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'Tesla' logo (2020)

'Tesla' Review

LightsCameraJackson LightsCameraJackson Critic I know what you’re probably thinking about “Tesla”, which stars Ethan Hawke in the title role: Here’s yet another straightforward “cradle to grave” historical biopic. Plus — wasn’t Nikola Tesla a key figure in another recent film?

You’re right on that second point. Tesla was played by Nicholas Hoult in 2019’s criminally overlooked “The Current War”. That drama also starred Benedict Cumberbatch as Thomas Edison and Michael Shannon as George Westinghouse. Those two inventors squared-off in a showdown to light-up America in the late 1800s. Tesla was the brash wild card.

Early scenes in “Tesla” mirror similar events depicted in “The Current War”. This time the roles of Edison and Westinghouse are played by Kyle MacLachlan and Jim Gaffigan, respectively.

But when a key character breaks the fourth wall, and then breaks-out a laptop, it’s clear we’re not in  traditional historical drama territory anymore.

Writer/director Michael Almereyda (2017’s “Marjorie Prime”) has created a unique, avant-garde biopic which takes place in an alternating universe. “Tesla” is equally shocking, puzzling, upsetting and thrilling. It’s gutsy filmmaking. Almereyda deserves major credit for taking big risks, though not all of the movie works.

My favorite of the director’s creative “out-of-the-box” elements is his use of painted, scenic backgrounds in several key scenes. This device is essentially a cousin to director Joe Wright’s brilliant “play within a movie” techniques in 2012’s “Anna Karenina”.

Where Almereyda doesn’t succeed is with the incorporating of modern technology (that laptop, Edison breaking-out a cell phone) and pop references into a film set in the 19th century. Obviously, the purpose is to highlight the impact Tesla’s creative vision would have on future generations. But these stunning moments take you completely out of the story. As do a pair of key confrontations between Tesla and Edison, that we’re then told by the narrator (J.P. Morgan’s daughter, Anne) never actually happened. Watt? — I mean What?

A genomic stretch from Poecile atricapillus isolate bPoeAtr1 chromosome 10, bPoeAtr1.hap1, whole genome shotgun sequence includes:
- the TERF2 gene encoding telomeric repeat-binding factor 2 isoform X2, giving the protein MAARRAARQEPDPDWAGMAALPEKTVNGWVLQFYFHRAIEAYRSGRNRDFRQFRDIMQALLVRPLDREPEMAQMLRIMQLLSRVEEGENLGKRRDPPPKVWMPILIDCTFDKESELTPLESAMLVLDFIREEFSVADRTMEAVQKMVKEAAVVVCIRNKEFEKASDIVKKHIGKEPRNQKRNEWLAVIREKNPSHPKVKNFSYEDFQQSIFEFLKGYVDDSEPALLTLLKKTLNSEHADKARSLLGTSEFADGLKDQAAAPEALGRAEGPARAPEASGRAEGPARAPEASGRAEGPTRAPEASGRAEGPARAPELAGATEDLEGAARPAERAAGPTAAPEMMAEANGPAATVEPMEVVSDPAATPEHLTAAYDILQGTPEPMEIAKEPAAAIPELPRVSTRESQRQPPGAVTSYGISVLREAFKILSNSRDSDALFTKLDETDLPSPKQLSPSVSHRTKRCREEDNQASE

But the coup de gras is a musical performance late in the film that will, undoubtably be used in every Ethan Hawke “Lifetime Achievement Award” montage. It’s undeniably memorable… though a little too forced.

Hawke remains one of our strongest “everyman” actors. And he brings that sensibility to the flawed, very human Tesla. It’s somewhat surprising that Tesla is not a focal character in his own life story. If you’re looking for a meaty central performance from Hawke, you’re not going to find it. But you’ll still be engrossed in the story – until those moments when you’re abruptly taken out.

“Tesla” is more scattered and flashier than “The Current War”. It’s definitely not as good a film. Like the Tesla v. Edison battle of AC v. DC, there will be positive reactions to the chances this movie takes – and negative ones. I’m sort of down the middle, giving a slight edge to the positive, simply for the ambition.

Posted in Tesla,

LightsCameraJackson LightsCameraJackson Critic

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